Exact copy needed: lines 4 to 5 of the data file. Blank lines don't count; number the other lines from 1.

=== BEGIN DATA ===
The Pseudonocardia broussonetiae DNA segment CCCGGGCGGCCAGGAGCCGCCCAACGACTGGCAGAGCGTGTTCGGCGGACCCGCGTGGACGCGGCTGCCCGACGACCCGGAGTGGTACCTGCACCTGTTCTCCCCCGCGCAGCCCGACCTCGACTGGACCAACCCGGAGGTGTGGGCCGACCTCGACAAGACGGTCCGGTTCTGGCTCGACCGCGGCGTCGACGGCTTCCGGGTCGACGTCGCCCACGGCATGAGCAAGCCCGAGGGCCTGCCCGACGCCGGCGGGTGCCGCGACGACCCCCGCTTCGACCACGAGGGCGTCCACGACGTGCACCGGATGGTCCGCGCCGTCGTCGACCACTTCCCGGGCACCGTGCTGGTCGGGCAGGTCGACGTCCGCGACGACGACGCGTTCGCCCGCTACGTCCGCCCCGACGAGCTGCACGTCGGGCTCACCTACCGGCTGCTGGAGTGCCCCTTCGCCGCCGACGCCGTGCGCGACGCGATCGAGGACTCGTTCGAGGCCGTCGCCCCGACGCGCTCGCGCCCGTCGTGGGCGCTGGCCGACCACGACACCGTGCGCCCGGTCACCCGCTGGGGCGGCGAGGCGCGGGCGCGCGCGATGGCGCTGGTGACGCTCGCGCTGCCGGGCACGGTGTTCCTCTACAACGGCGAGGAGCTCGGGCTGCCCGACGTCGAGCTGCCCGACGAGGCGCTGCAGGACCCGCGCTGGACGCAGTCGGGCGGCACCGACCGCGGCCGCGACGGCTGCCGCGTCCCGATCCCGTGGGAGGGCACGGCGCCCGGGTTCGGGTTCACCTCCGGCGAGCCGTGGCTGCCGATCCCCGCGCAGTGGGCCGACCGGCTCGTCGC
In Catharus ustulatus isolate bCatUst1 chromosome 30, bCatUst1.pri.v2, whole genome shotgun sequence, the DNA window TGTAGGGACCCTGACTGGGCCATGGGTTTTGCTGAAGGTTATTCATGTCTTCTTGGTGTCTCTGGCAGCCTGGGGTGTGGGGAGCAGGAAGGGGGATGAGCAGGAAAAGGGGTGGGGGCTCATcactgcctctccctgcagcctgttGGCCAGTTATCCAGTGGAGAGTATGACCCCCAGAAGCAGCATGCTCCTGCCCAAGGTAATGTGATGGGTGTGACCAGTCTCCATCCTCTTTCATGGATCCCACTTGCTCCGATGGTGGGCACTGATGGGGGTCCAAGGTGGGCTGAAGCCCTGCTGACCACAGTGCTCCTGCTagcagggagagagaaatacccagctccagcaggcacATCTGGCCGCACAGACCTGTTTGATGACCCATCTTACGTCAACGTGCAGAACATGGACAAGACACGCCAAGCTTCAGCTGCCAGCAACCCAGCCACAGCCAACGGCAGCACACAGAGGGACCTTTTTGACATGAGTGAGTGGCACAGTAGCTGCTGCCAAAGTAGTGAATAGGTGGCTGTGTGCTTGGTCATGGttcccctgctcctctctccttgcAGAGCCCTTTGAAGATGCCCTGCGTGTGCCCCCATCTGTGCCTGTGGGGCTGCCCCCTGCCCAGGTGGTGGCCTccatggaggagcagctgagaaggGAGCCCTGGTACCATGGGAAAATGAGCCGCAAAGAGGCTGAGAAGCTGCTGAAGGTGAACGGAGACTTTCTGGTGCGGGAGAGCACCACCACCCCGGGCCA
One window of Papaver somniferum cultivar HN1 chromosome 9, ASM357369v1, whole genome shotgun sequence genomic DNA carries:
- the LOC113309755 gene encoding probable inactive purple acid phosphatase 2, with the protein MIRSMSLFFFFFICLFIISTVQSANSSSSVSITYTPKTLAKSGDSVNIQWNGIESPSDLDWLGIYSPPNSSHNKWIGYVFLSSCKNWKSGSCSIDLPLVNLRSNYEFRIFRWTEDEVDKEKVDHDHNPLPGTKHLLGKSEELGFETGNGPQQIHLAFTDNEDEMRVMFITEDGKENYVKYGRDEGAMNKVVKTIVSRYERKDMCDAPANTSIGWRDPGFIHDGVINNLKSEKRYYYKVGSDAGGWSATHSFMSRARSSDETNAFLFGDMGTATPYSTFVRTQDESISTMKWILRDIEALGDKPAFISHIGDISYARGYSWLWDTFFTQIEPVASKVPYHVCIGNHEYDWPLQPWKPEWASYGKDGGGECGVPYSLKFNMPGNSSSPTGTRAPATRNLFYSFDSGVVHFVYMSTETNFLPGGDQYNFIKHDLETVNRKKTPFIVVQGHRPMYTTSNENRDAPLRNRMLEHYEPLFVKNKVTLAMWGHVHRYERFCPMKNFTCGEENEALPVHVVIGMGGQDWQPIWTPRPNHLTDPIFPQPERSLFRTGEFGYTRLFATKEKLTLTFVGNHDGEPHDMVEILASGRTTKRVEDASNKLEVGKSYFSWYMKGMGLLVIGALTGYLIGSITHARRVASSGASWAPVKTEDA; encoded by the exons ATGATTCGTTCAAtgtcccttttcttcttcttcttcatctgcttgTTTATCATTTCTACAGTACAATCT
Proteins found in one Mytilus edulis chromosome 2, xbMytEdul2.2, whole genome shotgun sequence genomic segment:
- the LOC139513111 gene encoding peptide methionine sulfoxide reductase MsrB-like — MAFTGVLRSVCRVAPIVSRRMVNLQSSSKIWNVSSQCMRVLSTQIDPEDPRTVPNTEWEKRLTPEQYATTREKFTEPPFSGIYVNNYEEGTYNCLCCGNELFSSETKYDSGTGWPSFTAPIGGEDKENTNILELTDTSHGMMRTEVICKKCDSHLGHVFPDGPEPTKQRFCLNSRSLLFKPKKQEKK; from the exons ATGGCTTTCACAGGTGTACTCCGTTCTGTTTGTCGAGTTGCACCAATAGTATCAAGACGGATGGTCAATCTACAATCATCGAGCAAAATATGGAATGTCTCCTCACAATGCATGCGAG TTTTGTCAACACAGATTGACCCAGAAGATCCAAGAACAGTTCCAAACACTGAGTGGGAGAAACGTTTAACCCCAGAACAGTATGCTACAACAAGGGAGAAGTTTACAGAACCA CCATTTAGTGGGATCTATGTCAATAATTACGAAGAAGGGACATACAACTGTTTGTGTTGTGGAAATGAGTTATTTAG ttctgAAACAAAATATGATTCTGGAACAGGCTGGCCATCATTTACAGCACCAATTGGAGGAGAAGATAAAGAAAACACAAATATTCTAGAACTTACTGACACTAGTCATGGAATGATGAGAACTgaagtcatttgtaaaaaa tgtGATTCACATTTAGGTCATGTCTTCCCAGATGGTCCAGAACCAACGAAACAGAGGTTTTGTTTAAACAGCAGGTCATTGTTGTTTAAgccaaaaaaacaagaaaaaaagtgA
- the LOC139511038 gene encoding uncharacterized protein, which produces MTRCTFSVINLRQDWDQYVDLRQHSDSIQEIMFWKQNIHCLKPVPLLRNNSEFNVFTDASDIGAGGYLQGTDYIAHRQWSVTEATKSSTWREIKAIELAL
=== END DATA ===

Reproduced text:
- the LOC113309755 gene encoding probable inactive purple acid phosphatase 2, with the protein MIRSMSLFFFFFICLFIISTVQSANSSSSVSITYTPKTLAKSGDSVNIQWNGIESPSDLDWLGIYSPPNSSHNKWIGYVFLSSCKNWKSGSCSIDLPLVNLRSNYEFRIFRWTEDEVDKEKVDHDHNPLPGTKHLLGKSEELGFETGNGPQQIHLAFTDNEDEMRVMFITEDGKENYVKYGRDEGAMNKVVKTIVSRYERKDMCDAPANTSIGWRDPGFIHDGVINNLKSEKRYYYKVGSDAGGWSATHSFMSRARSSDETNAFLFGDMGTATPYSTFVRTQDESISTMKWILRDIEALGDKPAFISHIGDISYARGYSWLWDTFFTQIEPVASKVPYHVCIGNHEYDWPLQPWKPEWASYGKDGGGECGVPYSLKFNMPGNSSSPTGTRAPATRNLFYSFDSGVVHFVYMSTETNFLPGGDQYNFIKHDLETVNRKKTPFIVVQGHRPMYTTSNENRDAPLRNRMLEHYEPLFVKNKVTLAMWGHVHRYERFCPMKNFTCGEENEALPVHVVIGMGGQDWQPIWTPRPNHLTDPIFPQPERSLFRTGEFGYTRLFATKEKLTLTFVGNHDGEPHDMVEILASGRTTKRVEDASNKLEVGKSYFSWYMKGMGLLVIGALTGYLIGSITHARRVASSGASWAPVKTEDA; encoded by the exons ATGATTCGTTCAAtgtcccttttcttcttcttcttcatctgcttgTTTATCATTTCTACAGTACAATCT
Proteins found in one Mytilus edulis chromosome 2, xbMytEdul2.2, whole genome shotgun sequence genomic segment: